comScore published its Top Ten Burning Issues in Digital report.

Amisha Gandhi, head of influencer marketing at the software giant SAP, wanted to inject more value into the company's Leonardo Live event centered on digital innovation and transformation. She invited five top influencers to participate in the two-day conference, which took place earlier this summer in Frankfurt, Germany, and attracted 1,500 attendees, including C-level and senior digital executives.  By Matthew Schwartz

There’s no right or wrong way to snack, but there’s little doubt that Americans are growing increasingly health conscious as they reach for a bite in between meals—or in place of one. And as consumers’ hunger for healthful options rises, it’s important for retailers and manufacturers to stay on top of consumption trends in the produce aisle.

The Interactive Advertising Bureau (IAB) released the “IAB Podcast Playbook,” the organization’s first-ever buyer’s guide for podcast advertising, which provides insights into audience demographics, listener behaviors, creative treatments, ad formats, delivery and targeting, and ad effectiveness measurement.

Bill Duggan penned a piece in MediaVillage.com last week continuing the ANA's attack on ad agencies -- this time over production transparency, which is the code name for unethical and possibly illegal bid-rigging activities conducted by some agencies to secure production contracts at favorable rates.  A previous transparency issue, media transparency, was investigated by ANA in 2016, and it confirmed instances of media agencies enriching themselves at client expense through rebates, kickbacks and other "non-transparent" practices, many of them not forbidden by existing contracts.  Duggan summarized ANA's view about these two transparency issues: "The advertising industry continues to suffer from a transparency crisis, which has broken down trust between advertisers and agencies ... the ad agency community now needs to acknowledge and address these issues rather than continuing to issue denials …"  By Michael Farmer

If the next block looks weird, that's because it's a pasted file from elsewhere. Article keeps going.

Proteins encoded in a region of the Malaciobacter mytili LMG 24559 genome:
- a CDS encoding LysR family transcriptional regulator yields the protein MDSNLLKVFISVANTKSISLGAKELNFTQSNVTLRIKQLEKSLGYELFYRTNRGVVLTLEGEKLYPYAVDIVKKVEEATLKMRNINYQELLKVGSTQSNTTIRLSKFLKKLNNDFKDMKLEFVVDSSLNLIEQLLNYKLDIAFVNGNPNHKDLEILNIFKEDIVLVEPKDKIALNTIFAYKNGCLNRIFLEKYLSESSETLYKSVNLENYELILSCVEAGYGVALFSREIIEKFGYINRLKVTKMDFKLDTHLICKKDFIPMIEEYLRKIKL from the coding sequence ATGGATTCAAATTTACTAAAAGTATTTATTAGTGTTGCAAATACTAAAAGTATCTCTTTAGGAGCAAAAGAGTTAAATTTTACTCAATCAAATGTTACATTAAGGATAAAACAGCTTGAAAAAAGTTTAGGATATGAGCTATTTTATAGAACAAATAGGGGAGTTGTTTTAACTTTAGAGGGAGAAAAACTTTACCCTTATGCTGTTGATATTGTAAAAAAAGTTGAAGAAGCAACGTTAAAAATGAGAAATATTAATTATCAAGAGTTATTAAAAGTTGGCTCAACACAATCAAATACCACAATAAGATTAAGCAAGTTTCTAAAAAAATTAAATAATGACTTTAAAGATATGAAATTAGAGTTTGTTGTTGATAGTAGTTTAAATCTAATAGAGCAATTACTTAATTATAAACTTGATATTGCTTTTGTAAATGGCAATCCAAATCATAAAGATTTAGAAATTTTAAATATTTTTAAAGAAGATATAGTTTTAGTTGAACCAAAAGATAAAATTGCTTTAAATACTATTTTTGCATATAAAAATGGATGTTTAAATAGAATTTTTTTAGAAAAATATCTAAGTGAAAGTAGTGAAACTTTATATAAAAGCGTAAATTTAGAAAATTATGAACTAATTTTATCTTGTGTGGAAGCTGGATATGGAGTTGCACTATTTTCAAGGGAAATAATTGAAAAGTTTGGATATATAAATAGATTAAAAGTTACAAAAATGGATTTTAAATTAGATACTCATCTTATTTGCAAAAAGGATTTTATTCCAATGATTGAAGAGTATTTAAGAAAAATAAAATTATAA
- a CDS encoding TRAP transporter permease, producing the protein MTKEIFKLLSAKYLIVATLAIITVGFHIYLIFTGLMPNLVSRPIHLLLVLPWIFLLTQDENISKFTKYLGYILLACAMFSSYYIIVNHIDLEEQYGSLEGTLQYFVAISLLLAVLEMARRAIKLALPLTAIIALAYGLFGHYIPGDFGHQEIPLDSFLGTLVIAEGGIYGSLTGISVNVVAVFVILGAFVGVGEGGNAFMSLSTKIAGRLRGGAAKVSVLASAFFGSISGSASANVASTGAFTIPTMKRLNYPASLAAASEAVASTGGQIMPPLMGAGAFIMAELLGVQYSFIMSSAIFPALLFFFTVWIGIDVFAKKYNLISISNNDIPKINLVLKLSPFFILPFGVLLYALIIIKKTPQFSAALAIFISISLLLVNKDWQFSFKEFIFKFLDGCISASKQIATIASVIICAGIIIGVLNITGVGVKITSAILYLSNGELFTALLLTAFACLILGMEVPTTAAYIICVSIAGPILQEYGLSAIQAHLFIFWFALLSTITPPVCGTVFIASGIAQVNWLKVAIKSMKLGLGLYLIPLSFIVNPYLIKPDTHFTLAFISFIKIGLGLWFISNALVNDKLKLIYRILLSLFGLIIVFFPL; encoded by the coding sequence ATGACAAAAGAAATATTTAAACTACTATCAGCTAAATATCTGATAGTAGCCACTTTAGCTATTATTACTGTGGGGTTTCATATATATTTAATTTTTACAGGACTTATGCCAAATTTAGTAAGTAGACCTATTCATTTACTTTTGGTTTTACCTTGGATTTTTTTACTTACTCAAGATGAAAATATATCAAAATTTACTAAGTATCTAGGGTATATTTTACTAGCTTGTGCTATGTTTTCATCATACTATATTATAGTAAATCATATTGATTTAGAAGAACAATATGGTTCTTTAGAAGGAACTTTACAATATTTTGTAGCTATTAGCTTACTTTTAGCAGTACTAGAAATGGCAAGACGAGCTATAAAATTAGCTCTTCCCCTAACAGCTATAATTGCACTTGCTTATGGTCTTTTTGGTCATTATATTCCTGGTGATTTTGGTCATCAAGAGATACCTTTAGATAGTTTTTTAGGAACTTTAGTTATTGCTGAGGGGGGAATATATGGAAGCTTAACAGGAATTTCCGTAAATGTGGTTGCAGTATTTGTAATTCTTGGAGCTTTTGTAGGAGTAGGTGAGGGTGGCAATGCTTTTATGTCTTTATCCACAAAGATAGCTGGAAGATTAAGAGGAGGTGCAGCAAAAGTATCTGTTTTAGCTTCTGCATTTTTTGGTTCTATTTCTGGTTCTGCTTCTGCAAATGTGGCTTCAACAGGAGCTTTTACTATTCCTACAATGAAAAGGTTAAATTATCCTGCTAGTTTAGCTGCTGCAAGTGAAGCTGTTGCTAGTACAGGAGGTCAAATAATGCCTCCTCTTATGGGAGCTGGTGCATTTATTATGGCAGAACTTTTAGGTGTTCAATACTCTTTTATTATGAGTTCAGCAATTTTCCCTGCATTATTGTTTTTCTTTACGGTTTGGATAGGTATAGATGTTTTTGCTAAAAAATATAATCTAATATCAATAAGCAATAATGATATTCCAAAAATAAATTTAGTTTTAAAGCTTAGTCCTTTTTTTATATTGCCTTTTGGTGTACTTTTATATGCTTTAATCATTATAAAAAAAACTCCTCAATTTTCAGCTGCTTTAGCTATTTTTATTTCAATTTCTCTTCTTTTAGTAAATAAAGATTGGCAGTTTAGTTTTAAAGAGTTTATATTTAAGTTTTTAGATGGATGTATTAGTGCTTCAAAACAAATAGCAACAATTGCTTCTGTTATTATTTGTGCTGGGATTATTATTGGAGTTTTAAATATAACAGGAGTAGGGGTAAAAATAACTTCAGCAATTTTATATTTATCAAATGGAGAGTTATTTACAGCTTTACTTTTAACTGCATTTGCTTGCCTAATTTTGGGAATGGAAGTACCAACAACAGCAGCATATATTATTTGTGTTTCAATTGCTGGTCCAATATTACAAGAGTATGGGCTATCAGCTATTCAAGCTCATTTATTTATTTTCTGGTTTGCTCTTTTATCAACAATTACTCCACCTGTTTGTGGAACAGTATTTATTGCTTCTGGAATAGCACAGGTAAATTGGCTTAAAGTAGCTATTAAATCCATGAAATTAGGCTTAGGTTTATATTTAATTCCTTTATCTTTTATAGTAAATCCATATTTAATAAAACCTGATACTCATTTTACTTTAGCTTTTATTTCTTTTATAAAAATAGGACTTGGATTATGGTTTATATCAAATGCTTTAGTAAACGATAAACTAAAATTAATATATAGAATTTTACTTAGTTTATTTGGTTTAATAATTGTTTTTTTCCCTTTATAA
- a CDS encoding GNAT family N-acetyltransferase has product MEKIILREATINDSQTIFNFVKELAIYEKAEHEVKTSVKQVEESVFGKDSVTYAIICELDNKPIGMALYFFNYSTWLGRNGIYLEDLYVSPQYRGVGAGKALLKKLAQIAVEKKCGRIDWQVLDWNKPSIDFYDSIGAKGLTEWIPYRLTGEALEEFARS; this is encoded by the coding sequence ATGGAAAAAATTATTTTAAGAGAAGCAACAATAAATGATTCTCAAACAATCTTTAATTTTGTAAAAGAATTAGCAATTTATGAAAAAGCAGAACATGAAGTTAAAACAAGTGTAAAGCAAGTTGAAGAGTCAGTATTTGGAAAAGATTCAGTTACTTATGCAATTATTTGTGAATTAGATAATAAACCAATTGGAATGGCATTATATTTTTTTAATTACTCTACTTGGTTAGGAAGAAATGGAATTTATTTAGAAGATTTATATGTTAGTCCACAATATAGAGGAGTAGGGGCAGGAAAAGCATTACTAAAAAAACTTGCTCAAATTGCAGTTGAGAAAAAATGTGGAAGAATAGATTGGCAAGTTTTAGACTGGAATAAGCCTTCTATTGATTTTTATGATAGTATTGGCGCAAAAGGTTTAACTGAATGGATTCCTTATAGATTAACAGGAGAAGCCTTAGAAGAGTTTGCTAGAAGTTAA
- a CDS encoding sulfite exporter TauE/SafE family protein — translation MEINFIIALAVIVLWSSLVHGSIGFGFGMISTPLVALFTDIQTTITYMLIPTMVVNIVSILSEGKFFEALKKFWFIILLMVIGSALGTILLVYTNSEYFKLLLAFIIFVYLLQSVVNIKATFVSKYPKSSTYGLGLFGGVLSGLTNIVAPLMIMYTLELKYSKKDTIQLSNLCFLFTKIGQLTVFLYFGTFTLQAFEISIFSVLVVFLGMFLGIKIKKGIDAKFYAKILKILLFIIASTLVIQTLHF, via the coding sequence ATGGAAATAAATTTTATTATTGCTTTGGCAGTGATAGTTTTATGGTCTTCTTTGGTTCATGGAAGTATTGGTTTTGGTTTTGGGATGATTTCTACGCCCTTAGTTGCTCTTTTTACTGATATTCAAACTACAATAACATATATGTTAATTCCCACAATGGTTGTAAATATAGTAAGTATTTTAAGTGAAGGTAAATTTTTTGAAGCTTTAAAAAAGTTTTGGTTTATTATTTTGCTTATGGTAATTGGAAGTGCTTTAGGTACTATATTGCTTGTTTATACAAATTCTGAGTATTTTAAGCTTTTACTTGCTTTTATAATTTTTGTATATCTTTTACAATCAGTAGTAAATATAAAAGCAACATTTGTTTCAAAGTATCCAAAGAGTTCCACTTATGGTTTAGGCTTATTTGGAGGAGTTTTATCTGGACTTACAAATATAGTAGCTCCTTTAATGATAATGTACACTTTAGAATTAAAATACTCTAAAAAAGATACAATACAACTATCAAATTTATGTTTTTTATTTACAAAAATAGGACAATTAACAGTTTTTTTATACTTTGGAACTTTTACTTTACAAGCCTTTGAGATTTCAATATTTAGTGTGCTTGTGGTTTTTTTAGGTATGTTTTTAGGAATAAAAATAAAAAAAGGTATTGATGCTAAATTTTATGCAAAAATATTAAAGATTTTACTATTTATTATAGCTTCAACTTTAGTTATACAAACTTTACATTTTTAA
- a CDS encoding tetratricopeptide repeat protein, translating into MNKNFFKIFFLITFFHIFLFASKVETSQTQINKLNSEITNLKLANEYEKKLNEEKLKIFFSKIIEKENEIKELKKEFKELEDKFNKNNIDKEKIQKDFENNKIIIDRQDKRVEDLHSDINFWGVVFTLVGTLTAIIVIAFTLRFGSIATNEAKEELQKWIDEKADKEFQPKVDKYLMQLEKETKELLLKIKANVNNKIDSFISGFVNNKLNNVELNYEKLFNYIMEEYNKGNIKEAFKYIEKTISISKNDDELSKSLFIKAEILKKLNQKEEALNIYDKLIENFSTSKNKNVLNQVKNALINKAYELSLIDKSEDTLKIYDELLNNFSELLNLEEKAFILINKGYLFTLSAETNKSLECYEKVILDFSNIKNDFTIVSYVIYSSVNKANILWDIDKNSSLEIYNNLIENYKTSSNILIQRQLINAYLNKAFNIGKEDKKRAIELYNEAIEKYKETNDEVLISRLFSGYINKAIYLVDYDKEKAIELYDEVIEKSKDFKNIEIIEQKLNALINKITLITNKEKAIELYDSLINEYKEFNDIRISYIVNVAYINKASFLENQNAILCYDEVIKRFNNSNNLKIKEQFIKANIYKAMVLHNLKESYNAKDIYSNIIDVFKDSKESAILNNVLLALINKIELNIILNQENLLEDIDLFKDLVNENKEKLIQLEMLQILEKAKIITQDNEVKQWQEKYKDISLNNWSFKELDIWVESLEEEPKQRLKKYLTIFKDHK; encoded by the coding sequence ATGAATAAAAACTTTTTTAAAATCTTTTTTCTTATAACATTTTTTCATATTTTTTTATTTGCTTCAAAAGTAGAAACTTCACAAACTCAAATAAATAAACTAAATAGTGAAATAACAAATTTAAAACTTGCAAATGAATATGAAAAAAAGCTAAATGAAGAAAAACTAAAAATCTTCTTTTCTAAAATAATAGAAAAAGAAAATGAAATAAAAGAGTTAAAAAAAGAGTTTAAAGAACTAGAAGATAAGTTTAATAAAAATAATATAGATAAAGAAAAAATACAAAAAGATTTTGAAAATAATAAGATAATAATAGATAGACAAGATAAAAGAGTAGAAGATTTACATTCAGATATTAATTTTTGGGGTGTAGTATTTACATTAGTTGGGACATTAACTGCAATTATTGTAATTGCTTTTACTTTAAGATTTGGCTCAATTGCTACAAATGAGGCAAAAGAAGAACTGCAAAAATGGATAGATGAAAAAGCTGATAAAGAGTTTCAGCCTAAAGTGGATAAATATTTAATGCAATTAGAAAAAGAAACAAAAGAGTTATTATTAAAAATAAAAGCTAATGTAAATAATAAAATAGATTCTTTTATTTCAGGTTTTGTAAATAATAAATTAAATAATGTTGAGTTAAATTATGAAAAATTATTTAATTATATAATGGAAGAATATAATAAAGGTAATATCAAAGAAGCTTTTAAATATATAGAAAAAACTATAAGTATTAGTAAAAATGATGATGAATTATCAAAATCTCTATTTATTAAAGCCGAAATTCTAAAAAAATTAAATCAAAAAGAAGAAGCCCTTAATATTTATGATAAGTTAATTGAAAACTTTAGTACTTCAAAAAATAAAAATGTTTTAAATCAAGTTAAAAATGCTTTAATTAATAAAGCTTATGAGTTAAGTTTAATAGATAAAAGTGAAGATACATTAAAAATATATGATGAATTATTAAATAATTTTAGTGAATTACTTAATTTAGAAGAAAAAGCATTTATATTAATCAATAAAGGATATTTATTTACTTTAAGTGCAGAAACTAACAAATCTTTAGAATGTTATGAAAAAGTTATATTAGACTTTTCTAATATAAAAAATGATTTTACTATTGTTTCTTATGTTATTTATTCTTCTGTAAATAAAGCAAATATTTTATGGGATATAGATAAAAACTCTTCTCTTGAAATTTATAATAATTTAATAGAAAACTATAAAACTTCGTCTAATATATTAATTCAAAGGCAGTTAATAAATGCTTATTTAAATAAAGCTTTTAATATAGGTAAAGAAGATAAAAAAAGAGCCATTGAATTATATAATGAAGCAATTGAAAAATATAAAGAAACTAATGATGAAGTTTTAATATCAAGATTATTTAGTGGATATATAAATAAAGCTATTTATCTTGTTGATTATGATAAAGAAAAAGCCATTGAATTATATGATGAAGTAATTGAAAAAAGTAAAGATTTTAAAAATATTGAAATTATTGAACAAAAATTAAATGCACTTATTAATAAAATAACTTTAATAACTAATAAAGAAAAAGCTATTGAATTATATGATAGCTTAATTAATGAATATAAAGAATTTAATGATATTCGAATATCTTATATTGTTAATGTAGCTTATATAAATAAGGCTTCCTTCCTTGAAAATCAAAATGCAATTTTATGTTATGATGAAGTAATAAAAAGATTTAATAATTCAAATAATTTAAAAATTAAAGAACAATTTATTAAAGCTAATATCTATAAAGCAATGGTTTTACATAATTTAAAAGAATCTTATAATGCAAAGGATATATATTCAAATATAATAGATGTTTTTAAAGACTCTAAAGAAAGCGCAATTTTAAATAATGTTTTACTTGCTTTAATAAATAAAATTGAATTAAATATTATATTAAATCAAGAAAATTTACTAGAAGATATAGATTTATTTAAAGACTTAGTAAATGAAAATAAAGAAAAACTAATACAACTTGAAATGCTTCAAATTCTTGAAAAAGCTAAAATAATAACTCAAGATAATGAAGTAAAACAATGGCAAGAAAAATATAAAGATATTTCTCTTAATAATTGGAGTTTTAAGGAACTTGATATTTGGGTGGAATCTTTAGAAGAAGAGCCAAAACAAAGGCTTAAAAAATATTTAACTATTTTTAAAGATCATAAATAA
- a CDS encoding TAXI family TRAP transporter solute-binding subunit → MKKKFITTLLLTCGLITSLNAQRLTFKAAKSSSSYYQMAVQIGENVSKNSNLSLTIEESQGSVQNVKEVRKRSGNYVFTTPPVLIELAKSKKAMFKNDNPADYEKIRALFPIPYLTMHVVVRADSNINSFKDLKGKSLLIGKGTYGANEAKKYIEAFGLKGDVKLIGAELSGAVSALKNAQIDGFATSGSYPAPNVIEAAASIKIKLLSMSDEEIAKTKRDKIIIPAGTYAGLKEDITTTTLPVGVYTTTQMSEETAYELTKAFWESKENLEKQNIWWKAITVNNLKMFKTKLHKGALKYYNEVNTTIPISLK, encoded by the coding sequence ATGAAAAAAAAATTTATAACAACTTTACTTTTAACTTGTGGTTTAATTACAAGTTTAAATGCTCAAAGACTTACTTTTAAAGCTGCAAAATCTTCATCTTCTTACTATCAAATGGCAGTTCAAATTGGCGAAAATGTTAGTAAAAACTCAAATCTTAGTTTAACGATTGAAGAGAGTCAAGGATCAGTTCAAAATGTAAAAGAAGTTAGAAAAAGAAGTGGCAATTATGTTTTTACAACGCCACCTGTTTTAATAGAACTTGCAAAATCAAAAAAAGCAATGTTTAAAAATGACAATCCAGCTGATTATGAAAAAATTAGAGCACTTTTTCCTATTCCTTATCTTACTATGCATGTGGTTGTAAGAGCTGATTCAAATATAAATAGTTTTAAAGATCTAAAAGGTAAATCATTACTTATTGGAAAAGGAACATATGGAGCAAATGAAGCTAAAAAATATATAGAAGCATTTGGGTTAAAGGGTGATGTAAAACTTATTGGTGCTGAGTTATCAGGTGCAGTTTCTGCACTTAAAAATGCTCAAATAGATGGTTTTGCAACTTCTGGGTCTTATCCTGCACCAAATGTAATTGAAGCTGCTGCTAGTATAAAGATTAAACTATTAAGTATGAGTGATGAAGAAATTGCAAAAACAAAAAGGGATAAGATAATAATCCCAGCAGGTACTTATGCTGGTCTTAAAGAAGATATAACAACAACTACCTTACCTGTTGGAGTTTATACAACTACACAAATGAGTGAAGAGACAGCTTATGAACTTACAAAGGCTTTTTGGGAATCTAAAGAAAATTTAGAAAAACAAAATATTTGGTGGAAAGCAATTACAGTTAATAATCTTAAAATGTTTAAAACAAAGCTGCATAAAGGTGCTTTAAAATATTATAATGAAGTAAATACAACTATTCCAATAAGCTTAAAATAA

Over the past four decades, the U.S. Census has documented the growth trajectory of our Hispanic population.  While the numbers alone tell a powerful story of the value of the Hispanic market to brands, to fully understand the opportunity we have to dig deeper.  The Hispanic market is uniquely relative to past immigrant groups.  Hispanics represent a unique movement due to a combination of factors including language, duality and tenacity.

A year ago, the advertising industry was stirred by the ANA-commissioned report "An Independent Study of Media Transparency in the U.S. Advertising Industry" from K2 Intelligence.  The key finding of that report was that non-transparent business practices, including cash rebates to media agencies, are pervasive in the U.S. media ad buying ecosystem.  By Bill Duggan

Many aspects of the digital world are dominated by a single giant: Google dominates search, Facebook dominates social, and of course, Amazon dominates e-commerce. For the vast majority of brands, walking away from the giants simply isn’t an option … so digital success means dancing with these giants more effectively.